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Go ahead and click the check box next to “Microsoft Symbol Servers”. You should see a dialog box popup that you can safely ignore for now.

If you hit OK at this point, VS will automatically fill in a default directory that it will use for PDBs it pulls down from a public Microsoft site that contains the PDBs tied to the various versions of the framework DLLs.

If you are on a team of developers, it is a good idea to establish a common file share that all members of your team can use to house these symbols so that you don’t have to wait for the download of those images while you debug. The first developer who needs them would feel that delay, but everyone else on the team would simply pull from the common share.

For now, take the defaults and hit F5 again. You should be in the debugger waiting at the breakpoint.

Take a look at your Modules window now:

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Notice how everything is loaded ( Symbol Status column reads “Symbols loaded.” ) and the User Code column reads “N/A”, ‘cause we disabled the “Just My Code Feature”

NOTE:

If you had turned on the Symbol Server options as described above but failed to turn off “Just My Code”, you would have seen something like the following in the Modules window, indicating that symbols were available to be loaded, but Visual Studio did not do so in order to abide by the constraints associated with “Just My Code”. Also, your call stack would look exactly the same as it did before.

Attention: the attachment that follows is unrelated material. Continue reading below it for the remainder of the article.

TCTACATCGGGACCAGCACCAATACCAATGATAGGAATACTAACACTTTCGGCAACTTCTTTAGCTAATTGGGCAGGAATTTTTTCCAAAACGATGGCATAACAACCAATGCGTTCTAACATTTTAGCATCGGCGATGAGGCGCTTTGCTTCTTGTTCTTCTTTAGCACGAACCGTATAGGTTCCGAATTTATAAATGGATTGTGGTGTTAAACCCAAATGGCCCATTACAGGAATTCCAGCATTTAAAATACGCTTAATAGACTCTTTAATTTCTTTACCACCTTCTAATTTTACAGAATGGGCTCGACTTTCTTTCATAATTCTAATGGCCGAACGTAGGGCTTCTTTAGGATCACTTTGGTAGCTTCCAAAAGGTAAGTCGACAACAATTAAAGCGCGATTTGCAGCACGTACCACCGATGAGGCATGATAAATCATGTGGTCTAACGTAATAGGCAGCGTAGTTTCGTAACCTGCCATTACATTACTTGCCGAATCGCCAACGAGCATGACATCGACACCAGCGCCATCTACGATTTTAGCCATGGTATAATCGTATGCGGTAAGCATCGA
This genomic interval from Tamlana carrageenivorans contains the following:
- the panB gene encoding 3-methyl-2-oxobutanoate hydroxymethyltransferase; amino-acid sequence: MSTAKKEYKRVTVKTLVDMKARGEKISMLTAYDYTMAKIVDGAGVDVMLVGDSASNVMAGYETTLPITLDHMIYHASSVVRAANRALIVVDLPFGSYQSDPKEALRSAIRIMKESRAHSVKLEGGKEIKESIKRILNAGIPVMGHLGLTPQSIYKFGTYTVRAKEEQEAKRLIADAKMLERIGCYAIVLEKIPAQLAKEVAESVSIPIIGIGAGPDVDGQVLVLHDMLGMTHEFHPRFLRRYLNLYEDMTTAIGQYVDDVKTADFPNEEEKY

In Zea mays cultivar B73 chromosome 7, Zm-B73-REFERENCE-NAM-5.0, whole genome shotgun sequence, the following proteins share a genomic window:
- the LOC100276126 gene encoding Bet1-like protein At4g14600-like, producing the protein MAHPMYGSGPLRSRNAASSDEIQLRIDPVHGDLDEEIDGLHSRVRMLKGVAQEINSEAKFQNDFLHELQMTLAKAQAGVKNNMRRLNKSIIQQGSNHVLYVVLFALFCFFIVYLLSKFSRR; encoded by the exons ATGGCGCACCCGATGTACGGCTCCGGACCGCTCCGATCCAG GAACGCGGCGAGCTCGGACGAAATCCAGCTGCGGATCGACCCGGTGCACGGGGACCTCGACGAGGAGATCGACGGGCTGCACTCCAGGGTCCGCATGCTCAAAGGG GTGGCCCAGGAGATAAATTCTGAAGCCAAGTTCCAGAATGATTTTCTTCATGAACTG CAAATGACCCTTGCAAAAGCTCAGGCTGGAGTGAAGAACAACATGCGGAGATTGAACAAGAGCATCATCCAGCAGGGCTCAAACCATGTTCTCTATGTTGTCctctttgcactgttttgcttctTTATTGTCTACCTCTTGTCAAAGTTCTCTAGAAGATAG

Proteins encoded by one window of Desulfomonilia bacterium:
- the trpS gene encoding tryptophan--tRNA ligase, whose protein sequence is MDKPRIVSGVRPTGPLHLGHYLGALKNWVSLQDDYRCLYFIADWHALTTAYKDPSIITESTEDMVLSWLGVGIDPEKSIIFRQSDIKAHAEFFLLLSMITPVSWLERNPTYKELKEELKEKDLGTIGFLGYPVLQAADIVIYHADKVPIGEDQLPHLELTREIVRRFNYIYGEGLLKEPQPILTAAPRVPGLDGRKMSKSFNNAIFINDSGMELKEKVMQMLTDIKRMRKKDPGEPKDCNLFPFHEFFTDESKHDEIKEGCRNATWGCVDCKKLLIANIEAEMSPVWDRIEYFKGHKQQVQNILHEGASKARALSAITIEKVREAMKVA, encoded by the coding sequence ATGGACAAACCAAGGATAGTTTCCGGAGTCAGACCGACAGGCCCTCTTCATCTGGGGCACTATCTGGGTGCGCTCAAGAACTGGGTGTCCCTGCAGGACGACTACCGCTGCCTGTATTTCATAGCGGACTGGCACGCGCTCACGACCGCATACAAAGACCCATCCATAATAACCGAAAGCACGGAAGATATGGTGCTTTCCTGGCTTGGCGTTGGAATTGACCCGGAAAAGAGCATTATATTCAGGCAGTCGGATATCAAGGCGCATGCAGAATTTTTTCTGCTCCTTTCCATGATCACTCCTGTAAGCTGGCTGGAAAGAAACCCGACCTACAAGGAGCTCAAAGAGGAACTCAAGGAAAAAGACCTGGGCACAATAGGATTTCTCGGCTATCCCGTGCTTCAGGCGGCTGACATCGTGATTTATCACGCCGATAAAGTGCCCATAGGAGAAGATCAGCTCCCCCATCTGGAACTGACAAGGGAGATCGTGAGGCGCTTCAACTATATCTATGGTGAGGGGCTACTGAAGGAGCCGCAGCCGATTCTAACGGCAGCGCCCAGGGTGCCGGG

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Now take a look at your call stack window:

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Compare this with the image of the call stack with the one I previously showed you above. Notice how much more information is now available to you?

And therein lies the point of all this:

When you are debugging, you need as much information as you can get in order to figure out the task at hand. You never know what little piece of information will be the clue that drives you towards the final solution.

Next Steps

This post is just scratching the surface. Next post in this series, I’ll dig a little further into some more of the benefits of the symbol server, and why making your own symbols available to your team in this manner will benefit you.

Cheers!

Cameron